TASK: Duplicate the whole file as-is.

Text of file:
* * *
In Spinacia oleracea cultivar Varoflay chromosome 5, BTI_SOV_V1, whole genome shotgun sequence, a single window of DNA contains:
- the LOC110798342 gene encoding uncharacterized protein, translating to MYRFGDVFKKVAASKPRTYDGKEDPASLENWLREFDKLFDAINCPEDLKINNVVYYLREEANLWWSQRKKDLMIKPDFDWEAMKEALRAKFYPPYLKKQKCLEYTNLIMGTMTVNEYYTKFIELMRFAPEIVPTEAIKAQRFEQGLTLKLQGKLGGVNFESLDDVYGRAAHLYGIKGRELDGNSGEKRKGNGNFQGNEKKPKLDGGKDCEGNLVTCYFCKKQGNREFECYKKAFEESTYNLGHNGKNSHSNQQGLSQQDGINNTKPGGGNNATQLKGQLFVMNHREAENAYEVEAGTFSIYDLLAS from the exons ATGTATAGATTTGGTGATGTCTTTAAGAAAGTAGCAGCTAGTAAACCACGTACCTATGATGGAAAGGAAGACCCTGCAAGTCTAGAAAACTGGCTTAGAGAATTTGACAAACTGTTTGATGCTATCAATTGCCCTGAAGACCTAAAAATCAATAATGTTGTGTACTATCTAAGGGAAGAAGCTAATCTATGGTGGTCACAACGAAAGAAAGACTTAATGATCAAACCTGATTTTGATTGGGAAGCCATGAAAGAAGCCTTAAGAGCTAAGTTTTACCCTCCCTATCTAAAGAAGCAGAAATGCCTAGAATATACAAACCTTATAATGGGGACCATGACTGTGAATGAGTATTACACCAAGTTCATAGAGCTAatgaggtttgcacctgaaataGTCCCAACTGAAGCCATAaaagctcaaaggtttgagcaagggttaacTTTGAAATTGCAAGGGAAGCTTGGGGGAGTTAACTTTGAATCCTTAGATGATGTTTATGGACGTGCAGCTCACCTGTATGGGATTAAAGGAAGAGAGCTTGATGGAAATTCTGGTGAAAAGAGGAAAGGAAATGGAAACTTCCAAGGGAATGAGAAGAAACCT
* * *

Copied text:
In Spinacia oleracea cultivar Varoflay chromosome 5, BTI_SOV_V1, whole genome shotgun sequence, a single window of DNA contains:
- the LOC110798342 gene encoding uncharacterized protein, translating to MYRFGDVFKKVAASKPRTYDGKEDPASLENWLREFDKLFDAINCPEDLKINNVVYYLREEANLWWSQRKKDLMIKPDFDWEAMKEALRAKFYPPYLKKQKCLEYTNLIMGTMTVNEYYTKFIELMRFAPEIVPTEAIKAQRFEQGLTLKLQGKLGGVNFESLDDVYGRAAHLYGIKGRELDGNSGEKRKGNGNFQGNEKKPKLDGGKDCEGNLVTCYFCKKQGNREFECYKKAFEESTYNLGHNGKNSHSNQQGLSQQDGINNTKPGGGNNATQLKGQLFVMNHREAENAYEVEAGTFSIYDLLAS from the exons ATGTATAGATTTGGTGATGTCTTTAAGAAAGTAGCAGCTAGTAAACCACGTACCTATGATGGAAAGGAAGACCCTGCAAGTCTAGAAAACTGGCTTAGAGAATTTGACAAACTGTTTGATGCTATCAATTGCCCTGAAGACCTAAAAATCAATAATGTTGTGTACTATCTAAGGGAAGAAGCTAATCTATGGTGGTCACAACGAAAGAAAGACTTAATGATCAAACCTGATTTTGATTGGGAAGCCATGAAAGAAGCCTTAAGAGCTAAGTTTTACCCTCCCTATCTAAAGAAGCAGAAATGCCTAGAATATACAAACCTTATAATGGGGACCATGACTGTGAATGAGTATTACACCAAGTTCATAGAGCTAatgaggtttgcacctgaaataGTCCCAACTGAAGCCATAaaagctcaaaggtttgagcaagggttaacTTTGAAATTGCAAGGGAAGCTTGGGGGAGTTAACTTTGAATCCTTAGATGATGTTTATGGACGTGCAGCTCACCTGTATGGGATTAAAGGAAGAGAGCTTGATGGAAATTCTGGTGAAAAGAGGAAAGGAAATGGAAACTTCCAAGGGAATGAGAAGAAACCT